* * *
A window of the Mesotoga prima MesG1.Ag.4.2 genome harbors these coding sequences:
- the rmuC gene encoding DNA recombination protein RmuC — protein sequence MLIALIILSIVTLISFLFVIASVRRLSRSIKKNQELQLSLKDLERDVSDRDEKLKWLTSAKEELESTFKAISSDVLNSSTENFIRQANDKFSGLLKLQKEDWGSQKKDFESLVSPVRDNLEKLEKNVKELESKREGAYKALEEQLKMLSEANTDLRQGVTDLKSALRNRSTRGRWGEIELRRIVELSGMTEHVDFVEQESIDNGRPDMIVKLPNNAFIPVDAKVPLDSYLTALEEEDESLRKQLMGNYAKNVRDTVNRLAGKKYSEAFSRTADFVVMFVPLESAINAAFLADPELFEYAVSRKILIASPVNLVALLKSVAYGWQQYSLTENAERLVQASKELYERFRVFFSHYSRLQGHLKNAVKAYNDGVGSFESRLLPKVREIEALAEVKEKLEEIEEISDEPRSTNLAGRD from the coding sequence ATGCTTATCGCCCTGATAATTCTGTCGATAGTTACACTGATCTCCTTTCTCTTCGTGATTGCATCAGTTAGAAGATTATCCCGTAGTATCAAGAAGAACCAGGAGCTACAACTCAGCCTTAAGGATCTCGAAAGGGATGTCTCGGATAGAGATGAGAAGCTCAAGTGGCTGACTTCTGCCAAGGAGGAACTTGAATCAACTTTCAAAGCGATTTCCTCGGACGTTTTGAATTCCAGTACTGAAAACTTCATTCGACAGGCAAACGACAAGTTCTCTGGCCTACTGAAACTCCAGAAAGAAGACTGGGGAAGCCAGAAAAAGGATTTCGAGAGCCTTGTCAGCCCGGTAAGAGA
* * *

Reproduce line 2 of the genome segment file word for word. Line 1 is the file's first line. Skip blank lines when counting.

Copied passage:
- the rmuC gene encoding DNA recombination protein RmuC — protein sequence MLIALIILSIVTLISFLFVIASVRRLSRSIKKNQELQLSLKDLERDVSDRDEKLKWLTSAKEELESTFKAISSDVLNSSTENFIRQANDKFSGLLKLQKEDWGSQKKDFESLVSPVRDNLEKLEKNVKELESKREGAYKALEEQLKMLSEANTDLRQGVTDLKSALRNRSTRGRWGEIELRRIVELSGMTEHVDFVEQESIDNGRPDMIVKLPNNAFIPVDAKVPLDSYLTALEEEDESLRKQLMGNYAKNVRDTVNRLAGKKYSEAFSRTADFVVMFVPLESAINAAFLADPELFEYAVSRKILIASPVNLVALLKSVAYGWQQYSLTENAERLVQASKELYERFRVFFSHYSRLQGHLKNAVKAYNDGVGSFESRLLPKVREIEALAEVKEKLEEIEEISDEPRSTNLAGRD from the coding sequence ATGCTTATCGCCCTGATAATTCTGTCGATAGTTACACTGATCTCCTTTCTCTTCGTGATTGCATCAGTTAGAAGATTATCCCGTAGTATCAAGAAGAACCAGGAGCTACAACTCAGCCTTAAGGATCTCGAAAGGGATGTCTCGGATAGAGATGAGAAGCTCAAGTGGCTGACTTCTGCCAAGGAGGAACTTGAATCAACTTTCAAAGCGATTTCCTCGGACGTTTTGAATTCCAGTACTGAAAACTTCATTCGACAGGCAAACGACAAGTTCTCTGGCCTACTGAAACTCCAGAAAGAAGACTGGGGAAGCCAGAAAAAGGATTTCGAGAGCCTTGTCAGCCCGGTAAGAGA